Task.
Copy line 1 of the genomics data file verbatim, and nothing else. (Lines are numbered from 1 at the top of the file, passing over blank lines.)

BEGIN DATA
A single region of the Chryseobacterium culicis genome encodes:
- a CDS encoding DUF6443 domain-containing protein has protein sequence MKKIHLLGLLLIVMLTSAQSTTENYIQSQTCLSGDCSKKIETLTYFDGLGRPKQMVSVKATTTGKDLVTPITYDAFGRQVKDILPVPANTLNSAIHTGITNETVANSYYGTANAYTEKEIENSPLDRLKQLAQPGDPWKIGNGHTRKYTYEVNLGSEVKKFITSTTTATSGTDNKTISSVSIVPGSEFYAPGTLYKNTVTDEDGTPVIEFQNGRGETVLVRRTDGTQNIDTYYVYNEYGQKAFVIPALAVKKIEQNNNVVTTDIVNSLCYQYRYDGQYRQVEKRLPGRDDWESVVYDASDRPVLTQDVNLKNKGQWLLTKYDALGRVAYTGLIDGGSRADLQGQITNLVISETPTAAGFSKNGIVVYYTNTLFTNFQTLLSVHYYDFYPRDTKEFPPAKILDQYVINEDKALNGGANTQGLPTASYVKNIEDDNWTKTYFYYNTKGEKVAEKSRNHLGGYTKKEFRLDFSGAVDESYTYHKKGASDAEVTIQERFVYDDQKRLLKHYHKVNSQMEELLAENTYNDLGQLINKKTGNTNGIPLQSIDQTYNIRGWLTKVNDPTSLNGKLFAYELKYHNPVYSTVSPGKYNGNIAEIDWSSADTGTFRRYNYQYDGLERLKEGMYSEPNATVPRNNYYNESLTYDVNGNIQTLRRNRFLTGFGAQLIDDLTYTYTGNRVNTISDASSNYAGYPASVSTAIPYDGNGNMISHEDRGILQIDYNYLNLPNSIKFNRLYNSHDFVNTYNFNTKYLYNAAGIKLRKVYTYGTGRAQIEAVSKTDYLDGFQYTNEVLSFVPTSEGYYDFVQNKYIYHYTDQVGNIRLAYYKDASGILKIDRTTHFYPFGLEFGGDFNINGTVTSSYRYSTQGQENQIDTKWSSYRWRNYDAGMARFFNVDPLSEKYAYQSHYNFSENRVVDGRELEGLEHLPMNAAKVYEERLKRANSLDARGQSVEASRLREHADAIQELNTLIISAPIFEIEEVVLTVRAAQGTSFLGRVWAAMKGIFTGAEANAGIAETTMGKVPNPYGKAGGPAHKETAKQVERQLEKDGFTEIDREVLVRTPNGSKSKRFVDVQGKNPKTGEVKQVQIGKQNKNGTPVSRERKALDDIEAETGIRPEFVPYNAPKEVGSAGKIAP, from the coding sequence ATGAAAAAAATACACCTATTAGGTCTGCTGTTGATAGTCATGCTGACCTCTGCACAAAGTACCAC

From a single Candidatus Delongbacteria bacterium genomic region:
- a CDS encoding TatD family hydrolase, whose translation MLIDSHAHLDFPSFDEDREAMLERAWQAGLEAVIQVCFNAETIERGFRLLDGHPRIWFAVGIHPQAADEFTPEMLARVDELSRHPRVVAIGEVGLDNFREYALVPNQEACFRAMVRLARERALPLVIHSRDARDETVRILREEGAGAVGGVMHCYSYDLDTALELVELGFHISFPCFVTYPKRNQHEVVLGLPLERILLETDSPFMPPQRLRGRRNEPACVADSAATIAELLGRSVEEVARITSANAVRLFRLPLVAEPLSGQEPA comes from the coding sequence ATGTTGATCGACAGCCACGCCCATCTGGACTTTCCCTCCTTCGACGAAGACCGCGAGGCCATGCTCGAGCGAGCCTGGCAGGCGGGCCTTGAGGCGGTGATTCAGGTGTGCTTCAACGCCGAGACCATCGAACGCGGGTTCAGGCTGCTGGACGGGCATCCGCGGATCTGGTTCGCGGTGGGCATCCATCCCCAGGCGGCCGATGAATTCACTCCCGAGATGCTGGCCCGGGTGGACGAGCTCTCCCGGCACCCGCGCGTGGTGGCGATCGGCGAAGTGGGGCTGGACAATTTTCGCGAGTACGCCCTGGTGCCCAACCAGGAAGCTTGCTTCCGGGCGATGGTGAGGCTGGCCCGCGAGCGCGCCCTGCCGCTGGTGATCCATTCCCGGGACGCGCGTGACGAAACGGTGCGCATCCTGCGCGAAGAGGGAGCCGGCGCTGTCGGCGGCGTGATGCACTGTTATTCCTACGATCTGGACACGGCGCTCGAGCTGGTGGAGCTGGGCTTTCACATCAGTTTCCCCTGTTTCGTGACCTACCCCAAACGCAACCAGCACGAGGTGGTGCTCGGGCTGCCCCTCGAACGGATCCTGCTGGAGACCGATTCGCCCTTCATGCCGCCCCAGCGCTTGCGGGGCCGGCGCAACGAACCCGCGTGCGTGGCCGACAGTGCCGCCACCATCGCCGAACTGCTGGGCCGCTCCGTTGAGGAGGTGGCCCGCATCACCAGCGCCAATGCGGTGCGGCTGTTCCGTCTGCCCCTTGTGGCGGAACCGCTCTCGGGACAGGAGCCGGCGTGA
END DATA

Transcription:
A single region of the Chryseobacterium culicis genome encodes: